The HelpBrowser: In your face as you open vvvv gamma for the first time.

The screenshot shows the current status of the helpbrowser as it comes with the latest previews of vvvv gamma 2019.2. It will open by default for every new user and offer a series of tutorials and example patches and encourage to explore the documentation. Obviously we now need to provide many more tutorials, examples and add more documentation, but this provides a structure to fill.

For now, the most useful pages of the documentation are HowTo and Shortcuts which are both searchable. And note that the content of the HowTo tab is dynamically sourced from all packages you have installed! Most other links in the browser go to external sources (youtube, graybook) but we're planning to someday include more content in the browser directly.


The second tab is still rather dry for now but at least is supposed to give new users an overview of the most important entrypoints that are available to our univvvverse. Later we'll want to make this tab a bit more lively by e.g. showing some of the latest live content of those entrypoints. Think latest forum topics, news, screenshots of the day...

Connect and never miss a thing
joreg, Monday, Dec 16th 2019 Digg | Tweet | Delicious 3 comments  

When Thu, Dec 12th 2019 - 20:00 until Thu, Dec 12th 2019 - 23:00
Where NODE Institute, Wipperstraße 13, Berlin, Germany


Once a month, every second thursday, we're hosting a "patching circle". Please join us for drinks and patches if you...

  • ...are stuck somewhere with a project and could use some advice
  • ...are just getting started and want to know what it`s all about
  • ...just want to click yourself away in a patch-friendly atmosphere

vvvv devs and other members of the community will be there to help and share their experience.
Wipperstraße 13 is our new space - for asking questions, collaborating and keeping yourself on your personal level of superhuman programming skills!

remony, Wednesday, Dec 11th 2019 Digg | Tweet | Delicious 2 comments  

Who tonfilm, elias, david
When Fri, Dec 13th 2019 - 11:00 until Fri, Dec 13th 2019 - 18:00
Where NODE Institute, Wipperstr. 13, Berlin, Germany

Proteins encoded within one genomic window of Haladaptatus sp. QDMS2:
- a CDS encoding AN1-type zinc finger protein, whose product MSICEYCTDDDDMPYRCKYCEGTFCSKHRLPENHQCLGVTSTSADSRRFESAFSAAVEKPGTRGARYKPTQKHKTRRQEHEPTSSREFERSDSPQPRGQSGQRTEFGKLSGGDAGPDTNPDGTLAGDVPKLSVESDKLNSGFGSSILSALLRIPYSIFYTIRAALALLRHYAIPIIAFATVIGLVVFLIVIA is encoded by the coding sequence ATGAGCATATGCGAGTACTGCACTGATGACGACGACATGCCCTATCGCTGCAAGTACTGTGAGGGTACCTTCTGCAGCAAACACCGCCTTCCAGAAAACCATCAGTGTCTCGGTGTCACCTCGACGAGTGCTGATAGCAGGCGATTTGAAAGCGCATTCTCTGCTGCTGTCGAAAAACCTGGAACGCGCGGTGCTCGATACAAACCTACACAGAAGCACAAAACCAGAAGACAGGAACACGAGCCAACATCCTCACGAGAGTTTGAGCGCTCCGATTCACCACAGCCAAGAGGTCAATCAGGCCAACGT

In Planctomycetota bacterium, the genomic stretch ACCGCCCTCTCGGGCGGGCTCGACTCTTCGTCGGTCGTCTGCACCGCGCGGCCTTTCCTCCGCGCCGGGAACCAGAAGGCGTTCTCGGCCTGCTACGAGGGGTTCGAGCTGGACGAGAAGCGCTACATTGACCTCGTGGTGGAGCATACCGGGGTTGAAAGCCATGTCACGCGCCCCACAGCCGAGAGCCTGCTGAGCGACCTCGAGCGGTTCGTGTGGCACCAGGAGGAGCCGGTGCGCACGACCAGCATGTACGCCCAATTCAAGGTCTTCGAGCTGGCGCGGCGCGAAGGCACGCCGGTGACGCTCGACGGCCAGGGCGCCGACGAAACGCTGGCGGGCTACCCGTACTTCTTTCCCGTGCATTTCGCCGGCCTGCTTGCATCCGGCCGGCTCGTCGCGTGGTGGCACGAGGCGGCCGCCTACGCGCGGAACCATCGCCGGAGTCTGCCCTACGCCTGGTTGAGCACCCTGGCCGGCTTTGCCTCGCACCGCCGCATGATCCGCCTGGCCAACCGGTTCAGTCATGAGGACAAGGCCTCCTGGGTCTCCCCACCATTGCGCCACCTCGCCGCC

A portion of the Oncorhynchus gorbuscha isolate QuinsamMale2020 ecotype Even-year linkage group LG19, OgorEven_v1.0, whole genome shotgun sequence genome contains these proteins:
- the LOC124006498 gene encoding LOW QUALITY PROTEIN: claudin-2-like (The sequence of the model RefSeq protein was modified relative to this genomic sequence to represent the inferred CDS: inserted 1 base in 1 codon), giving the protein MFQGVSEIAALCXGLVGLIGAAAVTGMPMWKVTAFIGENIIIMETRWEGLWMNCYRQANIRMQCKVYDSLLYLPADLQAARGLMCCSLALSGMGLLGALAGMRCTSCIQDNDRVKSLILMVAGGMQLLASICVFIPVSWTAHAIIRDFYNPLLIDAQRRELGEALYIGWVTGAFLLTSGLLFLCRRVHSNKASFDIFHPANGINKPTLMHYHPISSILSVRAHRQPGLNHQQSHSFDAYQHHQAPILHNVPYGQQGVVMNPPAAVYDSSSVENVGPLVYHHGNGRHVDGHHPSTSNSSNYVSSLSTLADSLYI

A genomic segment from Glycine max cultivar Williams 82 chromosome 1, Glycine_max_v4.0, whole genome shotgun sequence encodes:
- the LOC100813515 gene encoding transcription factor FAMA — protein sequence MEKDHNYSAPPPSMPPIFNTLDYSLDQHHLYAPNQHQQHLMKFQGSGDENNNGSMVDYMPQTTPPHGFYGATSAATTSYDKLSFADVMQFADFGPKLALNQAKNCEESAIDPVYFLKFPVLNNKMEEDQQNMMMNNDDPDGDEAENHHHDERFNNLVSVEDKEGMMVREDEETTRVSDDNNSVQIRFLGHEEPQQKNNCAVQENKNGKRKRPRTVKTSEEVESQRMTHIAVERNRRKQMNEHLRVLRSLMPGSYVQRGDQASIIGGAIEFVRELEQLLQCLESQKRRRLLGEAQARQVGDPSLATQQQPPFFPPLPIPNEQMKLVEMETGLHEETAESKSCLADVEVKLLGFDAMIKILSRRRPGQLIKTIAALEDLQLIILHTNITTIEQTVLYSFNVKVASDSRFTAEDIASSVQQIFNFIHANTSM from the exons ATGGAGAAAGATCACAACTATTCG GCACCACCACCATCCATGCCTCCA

For the spontanous who are in Berlin or can make it to Berlin..
This one might help to understand the deeper fundamentals of vvvv gamma..


You will learn how to:

  • Translate your knowledge about object oriented programming into the visual paradigms of VL
  • Write VL nodes in C#
  • Extend your application with third-party libraries from the internet while it is running
  • Convert textual code into visual code
  • Use generics


  • Bring a Windows laptop
  • Bring a 3 button mouse
  • No prior knowledge of vvvv needed
  • You should be familiar with words like class, method, interface and generics and have a basic understanding of programming.
  • Please come with Visual Studio 2019 installed as this takes a while
david, Tuesday, Dec 10th 2019 Digg | Tweet | Delicious 0 comments  

Patcher People!

Once again later than we hoped for, but here it is: vvvv beta 39 in all its glory! Many thanks go to everyone who reported issues with the release-candidates! Here are the highlights:

What's new in vvvv beta 39


  • Finally we ship an installer! Just a few clicks and you should have vvvv beta running. Note how this also optionally installs the addonpack
    • NOTE: By default it installs to C:\vvvv, because it won't work in C:\Program Files...
  • The default patch-window size is increased
  • By default new patches now save to %User%\Documents\vvvv\beta\Sketches. Like this you can quickly find your recently created patches via a new main menu entry: Recent Patches
  • We've added two shortcuts to the main menu:
    • Show Installed Packs: opens explorer pointing to the \packs directory
    • Download Contributions: opens a browser pointing to the contributions page


  • Control IOBoxes from any webbrowser (desktop of mobile) using RCP. See the helppatch of Rabbit (RCP) for details.
  • Easy to use WebSocket (Network Client) node
  • New fancy shader nodes: PBR (DX11.Effects), PBRInstanced (DX11.Effects), PBRTextured (DX11.Effects), PBRTexturedInstanced (DX11.Effects)

New in VL

If you're also using VL already, good for you, because here you'll find even more goodies you will benefit from: